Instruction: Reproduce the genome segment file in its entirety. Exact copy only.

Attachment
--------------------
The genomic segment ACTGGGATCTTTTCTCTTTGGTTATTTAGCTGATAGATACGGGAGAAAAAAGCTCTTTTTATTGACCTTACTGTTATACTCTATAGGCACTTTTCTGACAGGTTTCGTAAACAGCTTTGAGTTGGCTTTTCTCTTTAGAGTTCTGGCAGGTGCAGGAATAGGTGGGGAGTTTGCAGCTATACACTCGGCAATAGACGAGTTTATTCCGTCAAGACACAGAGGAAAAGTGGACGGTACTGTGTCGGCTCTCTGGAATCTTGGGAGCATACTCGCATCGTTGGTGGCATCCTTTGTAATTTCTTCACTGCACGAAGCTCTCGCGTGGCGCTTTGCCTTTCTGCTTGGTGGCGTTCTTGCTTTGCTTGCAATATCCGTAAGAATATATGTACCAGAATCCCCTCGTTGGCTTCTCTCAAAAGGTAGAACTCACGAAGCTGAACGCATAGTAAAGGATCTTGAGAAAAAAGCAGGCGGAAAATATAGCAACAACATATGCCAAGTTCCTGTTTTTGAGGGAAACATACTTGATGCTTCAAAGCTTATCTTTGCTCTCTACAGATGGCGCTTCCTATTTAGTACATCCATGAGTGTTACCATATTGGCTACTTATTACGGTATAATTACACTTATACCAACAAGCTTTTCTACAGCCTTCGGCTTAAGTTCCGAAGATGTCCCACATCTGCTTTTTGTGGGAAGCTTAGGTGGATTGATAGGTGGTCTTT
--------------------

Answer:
The genomic segment ACTGGGATCTTTTCTCTTTGGTTATTTAGCTGATAGATACGGGAGAAAAAAGCTCTTTTTATTGACCTTACTGTTATACTCTATAGGCACTTTTCTGACAGGTTTCGTAAACAGCTTTGAGTTGGCTTTTCTCTTTAGAGTTCTGGCAGGTGCAGGAATAGGTGGGGAGTTTGCAGCTATACACTCGGCAATAGACGAGTTTATTCCGTCAAGACACAGAGGAAAAGTGGACGGTACTGTGTCGGCTCTCTGGAATCTTGGGAGCATACTCGCATCGTTGGTGGCATCCTTTGTAATTTCTTCACTGCACGAAGCTCTCGCGTGGCGCTTTGCCTTTCTGCTTGGTGGCGTTCTTGCTTTGCTTGCAATATCCGTAAGAATATATGTACCAGAATCCCCTCGTTGGCTTCTCTCAAAAGGTAGAACTCACGAAGCTGAACGCATAGTAAAGGATCTTGAGAAAAAAGCAGGCGGAAAATATAGCAACAACATATGCCAAGTTCCTGTTTTTGAGGGAAACATACTTGATGCTTCAAAGCTTATCTTTGCTCTCTACAGATGGCGCTTCCTATTTAGTACATCCATGAGTGTTACCATATTGGCTACTTATTACGGTATAATTACACTTATACCAACAAGCTTTTCTACAGCCTTCGGCTTAAGTTCCGAAGATGTCCCACATCTGCTTTTTGTGGGAAGCTTAGGTGGATTGATAGGTGGTCTTT